Steve Bannon Advised Mark Cuban to Run in 2020 as a Democrat

The Dallas Mavericks owner has openly flirted with a presidential campaign. The private talks are getting more serious, too.


Photo Illustration by The Daily Beast

As he publicly flirts with a run for the presidency in 2020, Mark Cuban has also privately been in touch with potential allies and strategists to plot out a campaign.

The Dallas Mavericks owner confirmed that he has corresponded on multiple occasions since the 2016 election with Steve Bannon, President Donald Trump’s former chief strategist.

He downplayed the interactions in an email exchange with The Daily Beast, saying merely that he “texted with him a few time[s]” and that none, he believed, had “been more than one full sentence.” But according to four sources familiar with their conversations, the two have been in touch for months about a possible 2020 bid. Bannon, these sources say, has encouraged Cuban to run and to consider doing so as a Democrat, seeing it as a realistic path to a viable presidential run.

“They talk regularly,” said Sam Nunberg, a former Trump adviser who is close to Bannon. “They’re very similar. They have a lot of synergy there. Even when [Steve] went to work for Trump, Mark would be interviewed and say nice things about Steve.”

Cuban hasn’t been shy about entertaining the idea of making a run. At an event on Thursday in New York, he said that he if he were to do so, it would be independent of one of the two major political parties. He denied to The Daily Beast that Bannon had personally told him to run as a Democrat but he did note that the Breitbart chairman had suggested he do so to TMZ.

Bannon did not respond to requests for comment on this story. But his discussions with Cuban raise a number of intriguing possibilities about their respective political futures.

For Cuban, the question is whether his name identification, deep pockets, and formidable business background could allow him to run outside of the two major political parties or, perhaps, propel him to victory in a likely crowded field of Democratic candidates.

For Bannon, the question is why President Donald Trump’s one-time top political consigliere would encourage a challenge to his former boss—assuming, that is, that Trump opts to run for a second term. Trump declared his re-election candidacy mere hours after he was inaugurated. But Bannon has reportedly expressed doubts that Trump will stick around for another four years, according to a Vanity Fair report last month.

Cuban is an idiosyncratic political figure. He campaigned for Hillary Clinton and has made various anti-Trump statements this year, recently dubbing the president a “Twitter troll.” Cuban’s politics are a mix of social liberalism, big-business-friendly centrism, and a love of objectivist icon Ayn Rand.

Just two weeks after Trump’s win last year, Cuban and Bannon were spotted sitting down together at the King Cole Bar in New York City’s St. Regis Hotel. Cuban would not go into details about what the two discussed then.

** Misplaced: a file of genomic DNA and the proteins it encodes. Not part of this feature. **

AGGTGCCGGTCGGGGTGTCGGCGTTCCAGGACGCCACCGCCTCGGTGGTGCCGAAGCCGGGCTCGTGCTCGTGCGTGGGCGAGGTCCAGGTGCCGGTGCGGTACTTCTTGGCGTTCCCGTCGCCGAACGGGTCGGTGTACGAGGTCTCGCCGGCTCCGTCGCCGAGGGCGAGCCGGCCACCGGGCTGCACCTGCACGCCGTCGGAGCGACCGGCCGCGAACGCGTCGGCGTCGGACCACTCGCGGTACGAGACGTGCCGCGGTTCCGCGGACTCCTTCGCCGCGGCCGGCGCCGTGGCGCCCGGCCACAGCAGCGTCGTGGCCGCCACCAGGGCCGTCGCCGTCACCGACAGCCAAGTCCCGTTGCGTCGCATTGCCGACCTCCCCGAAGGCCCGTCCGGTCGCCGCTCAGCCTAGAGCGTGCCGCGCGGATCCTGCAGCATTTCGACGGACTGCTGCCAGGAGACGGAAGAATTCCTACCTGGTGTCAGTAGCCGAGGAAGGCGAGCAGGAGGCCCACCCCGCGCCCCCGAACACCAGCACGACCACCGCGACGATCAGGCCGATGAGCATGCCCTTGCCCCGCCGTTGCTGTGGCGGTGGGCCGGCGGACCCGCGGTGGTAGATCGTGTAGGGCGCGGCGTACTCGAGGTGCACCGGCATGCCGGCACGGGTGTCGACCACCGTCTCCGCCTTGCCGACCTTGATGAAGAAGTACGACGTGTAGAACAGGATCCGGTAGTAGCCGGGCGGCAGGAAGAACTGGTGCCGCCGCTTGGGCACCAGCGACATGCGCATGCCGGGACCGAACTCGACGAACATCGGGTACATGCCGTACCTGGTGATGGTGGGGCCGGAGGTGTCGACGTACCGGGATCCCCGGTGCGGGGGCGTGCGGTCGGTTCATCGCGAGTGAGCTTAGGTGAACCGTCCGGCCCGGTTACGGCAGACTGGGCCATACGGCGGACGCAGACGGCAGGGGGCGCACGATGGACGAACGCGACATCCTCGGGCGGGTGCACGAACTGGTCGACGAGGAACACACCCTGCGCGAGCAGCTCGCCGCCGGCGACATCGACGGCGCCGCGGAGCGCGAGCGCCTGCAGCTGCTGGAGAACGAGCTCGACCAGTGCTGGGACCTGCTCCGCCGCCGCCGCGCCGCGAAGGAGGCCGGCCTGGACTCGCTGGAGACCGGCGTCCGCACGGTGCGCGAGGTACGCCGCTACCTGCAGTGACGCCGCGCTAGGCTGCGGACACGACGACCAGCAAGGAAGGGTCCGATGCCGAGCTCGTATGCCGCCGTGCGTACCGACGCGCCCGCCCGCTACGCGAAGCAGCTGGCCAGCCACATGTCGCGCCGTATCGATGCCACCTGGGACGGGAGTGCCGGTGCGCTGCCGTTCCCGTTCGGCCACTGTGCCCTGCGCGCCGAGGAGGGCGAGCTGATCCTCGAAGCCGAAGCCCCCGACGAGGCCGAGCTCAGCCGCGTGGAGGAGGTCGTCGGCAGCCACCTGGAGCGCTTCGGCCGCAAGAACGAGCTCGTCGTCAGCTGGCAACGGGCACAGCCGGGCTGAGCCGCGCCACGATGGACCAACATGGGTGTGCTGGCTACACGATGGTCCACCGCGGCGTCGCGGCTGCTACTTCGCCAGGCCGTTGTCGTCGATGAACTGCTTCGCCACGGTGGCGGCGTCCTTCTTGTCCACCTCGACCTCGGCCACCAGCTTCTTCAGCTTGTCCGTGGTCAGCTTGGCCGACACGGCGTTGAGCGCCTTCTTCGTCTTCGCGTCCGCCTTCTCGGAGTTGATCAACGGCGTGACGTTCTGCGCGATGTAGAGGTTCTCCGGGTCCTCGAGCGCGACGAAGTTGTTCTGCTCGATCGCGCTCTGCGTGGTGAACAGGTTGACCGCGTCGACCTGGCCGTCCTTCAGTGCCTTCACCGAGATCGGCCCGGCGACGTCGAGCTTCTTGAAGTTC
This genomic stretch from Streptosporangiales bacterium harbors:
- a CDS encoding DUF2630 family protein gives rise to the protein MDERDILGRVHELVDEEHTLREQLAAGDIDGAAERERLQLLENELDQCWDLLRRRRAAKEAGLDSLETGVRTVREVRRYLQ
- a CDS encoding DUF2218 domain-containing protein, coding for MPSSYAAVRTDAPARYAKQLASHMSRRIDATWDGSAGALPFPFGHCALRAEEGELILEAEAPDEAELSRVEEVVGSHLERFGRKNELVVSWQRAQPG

But Bannon is far from the only operative with whom Cuban has spoken about a potential presidential bid. “I’ve gotten more emails than I can count” from people in the political world wondering about his 2020 plans, the Shark Tank host told The Daily Beast.

In fact, Bannon isn’t even the Trump-world figure who Cuban is closest to. That honor goes to Trump lawyer Michael Cohen. As TMZ reported on Thursday, Cuban gave advice to Cohen, a longtime buddy, on how to handle things pertaining to ongoing Trump-Russia investigations. Cuban said he met Cohen for breakfast to help “calm him down and talk him off the roof.”

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As Bannon and Cuban have corresponded, the latter has received largely favorable coverage from Breitbart News, the pro-Trump news outlet that Bannon has run since 2012, with a brief sabbatical for his stint at the White House. Cuban even made a March appearance on Breitbart News Daily, the site’s SiriusXM radio show.

“I learn from people who disagree with me,” Cuban told Breitbart. “I want people to challenge me. That’s how I get smarter. That’s how I learn.”

While Cuban made a name for himself as a surrogate in 2016, he lacks a discernable political base. He has never held elected office. And the history of successful Independent presidential candidates is hardly rich. But in the age of Trump, charisma and star power are important electoral traits. It certainly is no longer considered inconceivable for a television host to serve as president. And some of Cuban’s admirers across the political aisle think he could make a legitimate run at the office.

“I think he has a lot of potential for 2020, assuming that the president doesn’t run for re-election,” Nunberg said, saying that Cuban could win the Republican nomination, if Trump is out of the picture. “The way I thought of Trump, people laughed at me… The RNC people laughed at me. Mark has something. I don’t know what it is, but he has something… Trump’s a star, Mark’s a star.”